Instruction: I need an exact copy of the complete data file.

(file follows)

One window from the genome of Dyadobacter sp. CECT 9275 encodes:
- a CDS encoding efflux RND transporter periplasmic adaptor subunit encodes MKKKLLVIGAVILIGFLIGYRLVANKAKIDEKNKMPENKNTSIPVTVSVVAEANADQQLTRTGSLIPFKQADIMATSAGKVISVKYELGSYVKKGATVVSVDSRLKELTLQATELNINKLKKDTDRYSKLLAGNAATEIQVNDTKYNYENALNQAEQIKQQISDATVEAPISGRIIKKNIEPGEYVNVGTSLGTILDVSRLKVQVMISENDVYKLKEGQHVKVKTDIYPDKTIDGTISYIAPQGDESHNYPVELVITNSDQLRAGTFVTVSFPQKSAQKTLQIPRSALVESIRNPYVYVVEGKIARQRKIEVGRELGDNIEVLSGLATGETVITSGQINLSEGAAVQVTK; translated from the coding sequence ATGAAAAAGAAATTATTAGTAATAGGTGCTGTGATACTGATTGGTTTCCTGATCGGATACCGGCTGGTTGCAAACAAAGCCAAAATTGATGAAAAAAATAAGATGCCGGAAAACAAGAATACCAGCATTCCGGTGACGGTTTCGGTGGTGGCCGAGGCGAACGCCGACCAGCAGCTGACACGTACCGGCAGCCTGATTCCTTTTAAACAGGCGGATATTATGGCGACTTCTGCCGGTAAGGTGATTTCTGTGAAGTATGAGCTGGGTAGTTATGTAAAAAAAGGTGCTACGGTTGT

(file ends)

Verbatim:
One window from the genome of Dyadobacter sp. CECT 9275 encodes:
- a CDS encoding efflux RND transporter periplasmic adaptor subunit encodes MKKKLLVIGAVILIGFLIGYRLVANKAKIDEKNKMPENKNTSIPVTVSVVAEANADQQLTRTGSLIPFKQADIMATSAGKVISVKYELGSYVKKGATVVSVDSRLKELTLQATELNINKLKKDTDRYSKLLAGNAATEIQVNDTKYNYENALNQAEQIKQQISDATVEAPISGRIIKKNIEPGEYVNVGTSLGTILDVSRLKVQVMISENDVYKLKEGQHVKVKTDIYPDKTIDGTISYIAPQGDESHNYPVELVITNSDQLRAGTFVTVSFPQKSAQKTLQIPRSALVESIRNPYVYVVEGKIARQRKIEVGRELGDNIEVLSGLATGETVITSGQINLSEGAAVQVTK; translated from the coding sequence ATGAAAAAGAAATTATTAGTAATAGGTGCTGTGATACTGATTGGTTTCCTGATCGGATACCGGCTGGTTGCAAACAAAGCCAAAATTGATGAAAAAAATAAGATGCCGGAAAACAAGAATACCAGCATTCCGGTGACGGTTTCGGTGGTGGCCGAGGCGAACGCCGACCAGCAGCTGACACGTACCGGCAGCCTGATTCCTTTTAAACAGGCGGATATTATGGCGACTTCTGCCGGTAAGGTGATTTCTGTGAAGTATGAGCTGGGTAGTTATGTAAAAAAAGGTGCTACGGTTGT